Business drivers who spend most of their working day behind the wheel are likely to encounter a variety of drivers in terms of experience and confidence, but patience and anticipation could be the key to safer roads for all.
A new report from Co-op insurance, ‘Beyond the Box’, highlights some of the key issues young and newly-qualified drivers are facing in the UK. Some of the key issues raised by the 24,000 drivers were:
- 80% have experienced another vehicle driving too close to the rear of their car
- 72% have experienced another driver overtaking them when it wasn’t safe to do so
- 53% have felt under pressure to drive faster
- 43% have experienced aggressive hand gestures made by another driver
Many inexperienced drivers such as these face different pressures that are worth bearing in mind to help keep everyone safe on the roads, so we’ve compiled some of our top tips for sharing the roads with them:
- SPOT THE SIGNS
- While some of the signs of a newly qualified driver will be obvious such as P-plates, others such being more cautious at roundabouts and junctions will be harder to spot but should still be anticipated.
- BE PATIENT
- Once you’ve identified that you’re sharing the road with a newly qualified driver, it’s worth remembering to be patient and give them plenty of time and space to drive. There’s no point putting yourself or others in danger just for a few extra seconds off your journey time so hang back and avoid putting unnecessary pressure on them.
- KNOW THE INCIDENT HOTSPOTS
- The report by Co-op highlighted incident hotspots including when at a crossroads and when pulling out of a side road. While this doesn’t mean that this is true of all drivers, it’s worth being aware of these so that extra care can be taken when you encounter a newly qualified driver in one of these areas.
- STAYING CALM
- It can be easier for more experienced drivers to see things on the roads that may seem ‘obvious’, but while a newly-qualified driver is building up their confidence, it’s worth remembering that getting angry with them will only escalate a situation and make both yourself and them less likely to focus on the roads.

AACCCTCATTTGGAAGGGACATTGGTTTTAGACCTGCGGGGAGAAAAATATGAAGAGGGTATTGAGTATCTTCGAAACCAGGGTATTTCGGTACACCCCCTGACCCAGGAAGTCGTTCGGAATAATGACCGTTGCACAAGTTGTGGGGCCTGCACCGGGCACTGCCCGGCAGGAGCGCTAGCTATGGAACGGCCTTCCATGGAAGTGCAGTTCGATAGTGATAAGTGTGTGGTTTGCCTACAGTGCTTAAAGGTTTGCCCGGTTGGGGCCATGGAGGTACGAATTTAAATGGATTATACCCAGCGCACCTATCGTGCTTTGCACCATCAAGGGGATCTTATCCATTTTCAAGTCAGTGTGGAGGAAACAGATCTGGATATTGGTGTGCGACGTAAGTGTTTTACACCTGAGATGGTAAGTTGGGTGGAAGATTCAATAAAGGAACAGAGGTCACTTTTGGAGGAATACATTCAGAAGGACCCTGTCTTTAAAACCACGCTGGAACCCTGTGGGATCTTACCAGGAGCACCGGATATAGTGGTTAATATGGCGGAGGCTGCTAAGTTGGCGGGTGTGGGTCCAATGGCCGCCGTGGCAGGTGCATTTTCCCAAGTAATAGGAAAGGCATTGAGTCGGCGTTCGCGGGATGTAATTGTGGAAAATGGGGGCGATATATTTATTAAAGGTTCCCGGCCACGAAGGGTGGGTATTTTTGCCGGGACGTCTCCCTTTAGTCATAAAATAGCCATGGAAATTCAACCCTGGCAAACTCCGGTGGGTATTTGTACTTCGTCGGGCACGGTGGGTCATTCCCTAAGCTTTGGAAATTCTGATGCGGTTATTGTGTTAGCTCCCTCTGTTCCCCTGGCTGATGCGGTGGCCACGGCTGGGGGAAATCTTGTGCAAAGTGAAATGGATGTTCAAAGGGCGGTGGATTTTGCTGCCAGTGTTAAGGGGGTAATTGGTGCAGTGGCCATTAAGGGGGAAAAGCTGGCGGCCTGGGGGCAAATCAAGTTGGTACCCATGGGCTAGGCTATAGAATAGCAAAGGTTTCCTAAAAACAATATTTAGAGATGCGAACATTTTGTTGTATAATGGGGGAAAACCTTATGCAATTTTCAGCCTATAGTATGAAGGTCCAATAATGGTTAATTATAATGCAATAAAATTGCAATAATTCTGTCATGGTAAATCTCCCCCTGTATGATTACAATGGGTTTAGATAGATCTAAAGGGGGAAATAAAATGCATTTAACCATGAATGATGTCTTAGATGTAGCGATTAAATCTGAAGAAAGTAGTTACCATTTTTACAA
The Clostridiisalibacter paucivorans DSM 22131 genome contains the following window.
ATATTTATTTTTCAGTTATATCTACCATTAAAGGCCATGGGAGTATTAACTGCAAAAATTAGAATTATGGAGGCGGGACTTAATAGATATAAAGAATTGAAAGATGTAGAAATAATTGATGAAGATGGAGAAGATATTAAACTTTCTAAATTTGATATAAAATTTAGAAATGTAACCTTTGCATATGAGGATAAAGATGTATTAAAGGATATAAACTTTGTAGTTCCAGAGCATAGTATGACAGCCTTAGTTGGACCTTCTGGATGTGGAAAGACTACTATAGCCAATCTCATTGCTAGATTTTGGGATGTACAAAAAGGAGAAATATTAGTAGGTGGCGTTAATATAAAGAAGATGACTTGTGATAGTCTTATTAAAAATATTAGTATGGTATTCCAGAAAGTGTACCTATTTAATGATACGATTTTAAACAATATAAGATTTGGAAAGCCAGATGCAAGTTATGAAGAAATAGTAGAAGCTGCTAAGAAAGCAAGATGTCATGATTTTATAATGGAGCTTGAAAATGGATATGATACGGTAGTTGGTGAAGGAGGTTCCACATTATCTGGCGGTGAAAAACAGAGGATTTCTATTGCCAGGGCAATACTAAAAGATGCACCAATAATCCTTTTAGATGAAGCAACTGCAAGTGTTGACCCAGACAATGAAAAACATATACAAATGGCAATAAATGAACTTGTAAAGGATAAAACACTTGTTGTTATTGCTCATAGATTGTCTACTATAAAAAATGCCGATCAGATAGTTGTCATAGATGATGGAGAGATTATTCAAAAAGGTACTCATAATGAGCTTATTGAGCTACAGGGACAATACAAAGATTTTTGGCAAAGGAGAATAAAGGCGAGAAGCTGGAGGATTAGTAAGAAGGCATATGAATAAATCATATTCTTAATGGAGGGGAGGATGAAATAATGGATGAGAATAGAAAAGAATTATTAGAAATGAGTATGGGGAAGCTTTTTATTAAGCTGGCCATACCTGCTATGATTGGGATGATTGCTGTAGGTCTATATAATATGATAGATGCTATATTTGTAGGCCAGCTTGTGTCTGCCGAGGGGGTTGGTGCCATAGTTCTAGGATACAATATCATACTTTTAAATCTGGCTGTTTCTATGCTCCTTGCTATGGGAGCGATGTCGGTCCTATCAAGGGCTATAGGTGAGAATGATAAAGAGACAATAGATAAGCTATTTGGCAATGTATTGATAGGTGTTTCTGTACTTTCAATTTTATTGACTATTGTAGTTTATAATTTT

- NO TAILGATING
- “55% of drivers aged 26 and over admitted to driving too closely to vehicles in front”. This statistic from the Co-op report highlights an issue that many of us have been on the receiving end of before, so it’s worth remembering that tailgating any driver regardless of their perceived experience is dangerous and could result in a serious incident.
- FOLLOW O.A.P – Observation, Anticipation, Planning
- Many of our advanced drivers and riders will recognise O.A.P as one of the key principles of advanced motoring. Following these stages of making all-round observations, anticipating how what you see will affect you, and planning for a worst case scenario will help drivers to effectively deal with hazards, including sharing the road with a newly-qualified driver who may make the occasional mistake.
- SET AN EXAMPLE
- Remember that the way you drive can have a profound effect on the behaviour of other road users. By using observation skills, driving in a smooth manner and communicating courteously with other road users, you can help to make their journeys safer, as well as your own. You will also be using your experience to set a better example for those just getting to grips with driving.
While sharing the road with any vulnerable road user can be stressful for all parties, bearing these tips in mind can help to ensure that everyone gets where they need to be safely regardless of driving experience. As business drivers it’s important to uphold good driving standards and be mindful of these different types of drivers, which in turn will help to keep you and your vehicle safe.